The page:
One Day I Will Rule the World

World Domination, Babies and Middle Eastern Dance

October 24, 2009


We’ve been together for six years. It’s no lifetime, for sure, especially when you spend the first two years just figuring out that you even are together. But by the time I’d been with Del for six years, I knew it was over. Six years with one person has always felt like a lifetime before.

One year with a person has always felt like a lifetime before.

I can’t say that I know what the secret is, but here’s what I suspect: Dumb luck.

Though I don’t know how I managed to get a different kind of relationship, I can totally say what is different: I like him. Like, as a person. I look up to him and I respect him. And when he tells me that something I’ve said is a good idea I get SO excited because the one thing I want more than anything in the world is his good opinion.

But yeah, I’m still not sure how that happened. I’ve always involved myself with guys I could comfortably look down on. That’s a pretty terrible thing to say. It doesn’t make me sound like a good person at all. Obviously all I can say about that is that it was a function of having such low self-esteem that I couldn’t face the idea of being with anyone who had anything on me because I felt like I’d get pushed around. For the same reason, I have always involved myself with very slender guys, where I always felt like I could probably take them if I had to. Anyhow, these are bad dynamics to have in a relationship.

You might then say, “well the secret is to have good respectful dynamics in your relationships. That sounds simple.” But it didn’t go that way with Ian. Some day maybe I will actually document some of our early relationship, but he was pushy and privileged and he would get disrespectful whenever I tried to explain how something he had said or done had negatively impacted me and he outright tried to manipulate me into suppressing things that bothered me because he didn’t want to deal with it.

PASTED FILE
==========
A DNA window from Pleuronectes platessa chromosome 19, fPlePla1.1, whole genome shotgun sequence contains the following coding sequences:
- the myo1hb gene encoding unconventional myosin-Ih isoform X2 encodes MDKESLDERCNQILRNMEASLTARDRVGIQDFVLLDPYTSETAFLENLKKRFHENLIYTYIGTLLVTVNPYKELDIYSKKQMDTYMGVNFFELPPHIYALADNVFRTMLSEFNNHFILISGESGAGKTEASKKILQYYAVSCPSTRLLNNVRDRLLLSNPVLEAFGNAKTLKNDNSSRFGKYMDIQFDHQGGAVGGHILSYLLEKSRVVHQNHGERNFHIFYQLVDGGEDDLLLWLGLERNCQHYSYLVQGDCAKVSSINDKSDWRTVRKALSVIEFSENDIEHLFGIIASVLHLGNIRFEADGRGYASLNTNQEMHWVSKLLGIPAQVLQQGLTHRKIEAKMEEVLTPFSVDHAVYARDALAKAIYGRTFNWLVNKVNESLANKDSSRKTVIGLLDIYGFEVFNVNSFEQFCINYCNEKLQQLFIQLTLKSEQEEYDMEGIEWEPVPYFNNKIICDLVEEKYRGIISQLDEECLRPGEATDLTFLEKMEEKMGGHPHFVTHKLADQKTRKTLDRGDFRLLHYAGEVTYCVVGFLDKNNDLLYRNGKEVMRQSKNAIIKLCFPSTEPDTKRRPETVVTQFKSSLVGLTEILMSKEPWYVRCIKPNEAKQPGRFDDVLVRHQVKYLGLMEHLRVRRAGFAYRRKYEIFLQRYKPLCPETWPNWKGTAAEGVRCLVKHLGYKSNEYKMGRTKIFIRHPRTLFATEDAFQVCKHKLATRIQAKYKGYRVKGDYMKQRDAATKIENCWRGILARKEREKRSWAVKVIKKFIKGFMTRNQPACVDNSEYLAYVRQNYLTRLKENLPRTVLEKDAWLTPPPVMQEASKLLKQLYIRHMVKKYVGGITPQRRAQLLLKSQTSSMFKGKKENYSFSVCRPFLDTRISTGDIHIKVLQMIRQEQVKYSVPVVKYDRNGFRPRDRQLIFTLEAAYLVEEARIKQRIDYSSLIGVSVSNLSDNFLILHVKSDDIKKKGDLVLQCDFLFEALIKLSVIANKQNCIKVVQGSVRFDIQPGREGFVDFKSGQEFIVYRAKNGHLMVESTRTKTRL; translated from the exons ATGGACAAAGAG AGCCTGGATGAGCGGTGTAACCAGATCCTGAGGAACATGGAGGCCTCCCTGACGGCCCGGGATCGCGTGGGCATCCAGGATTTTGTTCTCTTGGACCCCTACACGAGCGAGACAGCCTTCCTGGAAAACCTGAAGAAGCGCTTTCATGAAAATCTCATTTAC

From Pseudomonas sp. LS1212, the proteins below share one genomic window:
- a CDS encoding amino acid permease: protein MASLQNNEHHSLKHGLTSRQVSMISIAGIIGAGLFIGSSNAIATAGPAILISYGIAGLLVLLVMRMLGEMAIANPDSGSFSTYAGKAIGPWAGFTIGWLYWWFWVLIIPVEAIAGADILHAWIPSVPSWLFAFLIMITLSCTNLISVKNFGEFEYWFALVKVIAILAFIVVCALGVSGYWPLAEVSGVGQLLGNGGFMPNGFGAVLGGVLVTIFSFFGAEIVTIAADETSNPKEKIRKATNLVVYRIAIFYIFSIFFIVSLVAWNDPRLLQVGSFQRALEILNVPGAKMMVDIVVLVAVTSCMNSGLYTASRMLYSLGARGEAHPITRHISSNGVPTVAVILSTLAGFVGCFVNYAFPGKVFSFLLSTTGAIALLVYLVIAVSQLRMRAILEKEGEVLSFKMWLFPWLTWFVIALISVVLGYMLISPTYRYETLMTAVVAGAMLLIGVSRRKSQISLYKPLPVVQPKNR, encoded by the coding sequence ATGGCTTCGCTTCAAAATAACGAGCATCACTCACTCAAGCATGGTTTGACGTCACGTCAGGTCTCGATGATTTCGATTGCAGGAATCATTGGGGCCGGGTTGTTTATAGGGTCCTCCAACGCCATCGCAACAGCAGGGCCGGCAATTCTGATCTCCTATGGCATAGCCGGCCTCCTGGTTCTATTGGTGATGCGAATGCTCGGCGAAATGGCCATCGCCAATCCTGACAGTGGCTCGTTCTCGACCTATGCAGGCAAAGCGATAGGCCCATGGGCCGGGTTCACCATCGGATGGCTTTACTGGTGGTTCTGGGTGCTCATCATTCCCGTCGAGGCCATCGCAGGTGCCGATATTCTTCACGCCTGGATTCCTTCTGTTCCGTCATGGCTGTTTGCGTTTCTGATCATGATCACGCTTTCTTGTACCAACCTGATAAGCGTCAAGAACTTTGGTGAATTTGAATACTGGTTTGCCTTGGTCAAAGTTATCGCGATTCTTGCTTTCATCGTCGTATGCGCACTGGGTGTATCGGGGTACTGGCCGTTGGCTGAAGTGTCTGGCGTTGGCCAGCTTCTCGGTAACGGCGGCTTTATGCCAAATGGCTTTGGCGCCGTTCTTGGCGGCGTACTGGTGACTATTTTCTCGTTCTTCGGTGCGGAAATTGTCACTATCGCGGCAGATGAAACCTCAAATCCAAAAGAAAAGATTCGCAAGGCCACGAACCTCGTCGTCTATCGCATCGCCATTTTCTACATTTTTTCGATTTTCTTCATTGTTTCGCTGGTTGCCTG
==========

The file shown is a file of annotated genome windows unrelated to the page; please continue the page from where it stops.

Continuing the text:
Butsometimes when he stood up to me and was pushy, it wasn’t moral and emotional laziness, it was because he really believed I was in the wrong. And no-one had ever done that to me before (they would whine, sulk or manipulate if they didn’t like something I’d done. But no-one ever just stood up to me). And when I was able to communicate to him that there was a moral wrong to his dictating what I was and wasn’t allowed to feel or what did and didn’t deserve sympathy, he took me very, very seriously.

He is one of the first men to openly tell me and without any resentment or insecurity that I am smarter than him. And I don’t argue it, but, it is by a margin so narrow that I am aflutter with pleasure whenever he tells me that an idea or solution of mine is particularly clever. Which was what started this whole train of thought in the first place. What is really, really different with Ian is that we have never stopped craving the other person’s good opinion. I think that taking care of other people is the most fundamentally important part of being human. Why would you even bother with a relationship where you didn’t take care of eachother? What would be the point? And I think, if he didn’t articulate it, he still felt that being there for the people in his life was important to him. And I think that care has informed a lot of our time together. I’ve never had a long-term relationship with someone who was always careful with me before.

It’s been six years. And it’s nice.

« Previous post
Next post »

Leave a Reply